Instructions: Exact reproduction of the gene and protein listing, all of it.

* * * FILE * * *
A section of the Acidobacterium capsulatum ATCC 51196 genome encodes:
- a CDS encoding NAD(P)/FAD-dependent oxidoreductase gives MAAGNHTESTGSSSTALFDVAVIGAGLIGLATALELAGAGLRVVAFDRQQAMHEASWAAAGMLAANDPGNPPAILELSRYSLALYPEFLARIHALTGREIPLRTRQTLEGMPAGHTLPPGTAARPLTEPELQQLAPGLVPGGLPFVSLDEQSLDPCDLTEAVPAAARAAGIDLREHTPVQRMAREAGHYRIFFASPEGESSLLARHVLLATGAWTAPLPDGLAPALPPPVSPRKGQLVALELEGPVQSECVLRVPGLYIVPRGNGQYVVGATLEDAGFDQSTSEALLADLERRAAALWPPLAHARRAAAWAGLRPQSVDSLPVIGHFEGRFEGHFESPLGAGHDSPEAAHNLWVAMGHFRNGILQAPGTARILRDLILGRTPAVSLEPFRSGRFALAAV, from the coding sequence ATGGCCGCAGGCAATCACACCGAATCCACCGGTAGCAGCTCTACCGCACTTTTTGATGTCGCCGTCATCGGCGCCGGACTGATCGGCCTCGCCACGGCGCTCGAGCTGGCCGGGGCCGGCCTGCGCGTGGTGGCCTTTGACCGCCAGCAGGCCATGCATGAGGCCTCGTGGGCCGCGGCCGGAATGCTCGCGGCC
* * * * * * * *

A section of the Acidobacterium capsulatum ATCC 51196 genome encodes:
- a CDS encoding NAD(P)/FAD-dependent oxidoreductase gives MAAGNHTESTGSSSTALFDVAVIGAGLIGLATALELAGAGLRVVAFDRQQAMHEASWAAAGMLAANDPGNPPAILELSRYSLALYPEFLARIHALTGREIPLRTRQTLEGMPAGHTLPPGTAARPLTEPELQQLAPGLVPGGLPFVSLDEQSLDPCDLTEAVPAAARAAGIDLREHTPVQRMAREAGHYRIFFASPEGESSLLARHVLLATGAWTAPLPDGLAPALPPPVSPRKGQLVALELEGPVQSECVLRVPGLYIVPRGNGQYVVGATLEDAGFDQSTSEALLADLERRAAALWPPLAHARRAAAWAGLRPQSVDSLPVIGHFEGRFEGHFESPLGAGHDSPEAAHNLWVAMGHFRNGILQAPGTARILRDLILGRTPAVSLEPFRSGRFALAAV, from the coding sequence ATGGCCGCAGGCAATCACACCGAATCCACCGGTAGCAGCTCTACCGCACTTTTTGATGTCGCCGTCATCGGCGCCGGACTGATCGGCCTCGCCACGGCGCTCGAGCTGGCCGGGGCCGGCCTGCGCGTGGTGGCCTTTGACCGCCAGCAGGCCATGCATGAGGCCTCGTGGGCCGCGGCCGGAATGCTCGCGGCC